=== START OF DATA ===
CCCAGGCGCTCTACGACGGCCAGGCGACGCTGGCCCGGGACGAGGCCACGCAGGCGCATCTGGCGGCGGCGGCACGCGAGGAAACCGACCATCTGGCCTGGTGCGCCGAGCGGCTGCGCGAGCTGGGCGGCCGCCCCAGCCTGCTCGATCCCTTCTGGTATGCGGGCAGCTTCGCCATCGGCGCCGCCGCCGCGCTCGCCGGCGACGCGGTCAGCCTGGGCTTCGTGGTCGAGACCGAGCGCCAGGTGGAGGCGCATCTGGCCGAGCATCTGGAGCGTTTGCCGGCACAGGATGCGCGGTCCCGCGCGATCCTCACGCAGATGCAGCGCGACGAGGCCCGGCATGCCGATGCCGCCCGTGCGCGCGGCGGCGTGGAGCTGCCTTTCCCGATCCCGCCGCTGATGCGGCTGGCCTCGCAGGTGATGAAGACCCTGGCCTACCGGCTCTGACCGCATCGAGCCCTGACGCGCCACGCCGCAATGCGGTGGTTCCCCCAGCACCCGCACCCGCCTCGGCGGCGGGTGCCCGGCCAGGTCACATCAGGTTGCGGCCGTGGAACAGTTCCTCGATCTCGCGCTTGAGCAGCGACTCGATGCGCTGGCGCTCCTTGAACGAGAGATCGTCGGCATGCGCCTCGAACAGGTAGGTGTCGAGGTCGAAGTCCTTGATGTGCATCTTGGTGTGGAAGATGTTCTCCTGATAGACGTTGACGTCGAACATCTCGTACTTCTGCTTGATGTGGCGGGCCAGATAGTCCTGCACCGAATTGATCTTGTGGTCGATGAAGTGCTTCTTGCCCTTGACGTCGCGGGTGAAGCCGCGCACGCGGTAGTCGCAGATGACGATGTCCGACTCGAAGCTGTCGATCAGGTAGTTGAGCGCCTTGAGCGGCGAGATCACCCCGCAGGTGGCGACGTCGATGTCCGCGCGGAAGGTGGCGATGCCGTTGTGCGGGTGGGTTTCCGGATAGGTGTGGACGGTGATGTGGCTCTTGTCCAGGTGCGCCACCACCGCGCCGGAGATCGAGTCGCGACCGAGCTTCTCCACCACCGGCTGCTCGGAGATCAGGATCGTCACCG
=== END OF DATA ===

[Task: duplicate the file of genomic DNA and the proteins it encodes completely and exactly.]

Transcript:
CCCAGGCGCTCTACGACGGCCAGGCGACGCTGGCCCGGGACGAGGCCACGCAGGCGCATCTGGCGGCGGCGGCACGCGAGGAAACCGACCATCTGGCCTGGTGCGCCGAGCGGCTGCGCGAGCTGGGCGGCCGCCCCAGCCTGCTCGATCCCTTCTGGTATGCGGGCAGCTTCGCCATCGGCGCCGCCGCCGCGCTCGCCGGCGACGCGGTCAGCCTGGGCTTCGTGGTCGAGACCGAGCGCCAGGTGGAGGCGCATCTGGCCGAGCATCTGGAGCGTTTGCCGGCACAGGATGCGCGGTCCCGCGCGATCCTCACGCAGATGCAGCGCGACGAGGCCCGGCATGCCGATGCCGCCCGTGCGCGCGGCGGCGTGGAGCTGCCTTTCCCGATCCCGCCGCTGATGCGGCTGGCCTCGCAGGTGATGAAGACCCTGGCCTACCGGCTCTGACCGCATCGAGCCCTGACGCGCCACGCCGCAATGCGGTGGTTCCCCCAGCACCCGCACCCGCCTCGGCGGCGGGTGCCCGGCCAGGTCACATCAGGTTGCGGCCGTGGAACAGTTCCTCGATCTCGCGCTTGAGCAGCGACTCGATGCGCTGGCGCTCCTTGAACGAGAGATCGTCGGCATGCGCCTCGAACAGGTAGGTGTCGAGGTCGAAGTCCTTGATGTGCATCTTGGTGTGGAAGATGTTCTCCTGATAGACGTTGACGTCGAACATCTCGTACTTCTGCTTGATGTGGCGGGCCAGATAGTCCTGCACCGAATTGATCTTGTGGTCGATGAAGTGCTTCTTGCCCTTGACGTCGCGGGTGAAGCCGCGCACGCGGTAGTCGCAGATGACGATGTCCGACTCGAAGCTGTCGATCAGGTAGTTGAGCGCCTTGAGCGGCGAGATCACCCCGCAGGTGGCGACGTCGATGTCCGCGCGGAAGGTGGCGATGCCGTTGTGCGGGTGGGTTTCCGGATAGGTGTGGACGGTGATGTGGCTCTTGTCCAGGTGCGCCACCACCGCGCCGGAGATCGAGTCGCGACCGAGCTTCTCCACCACCGGCTGCTCGGAGATCAGGATCGTCACCG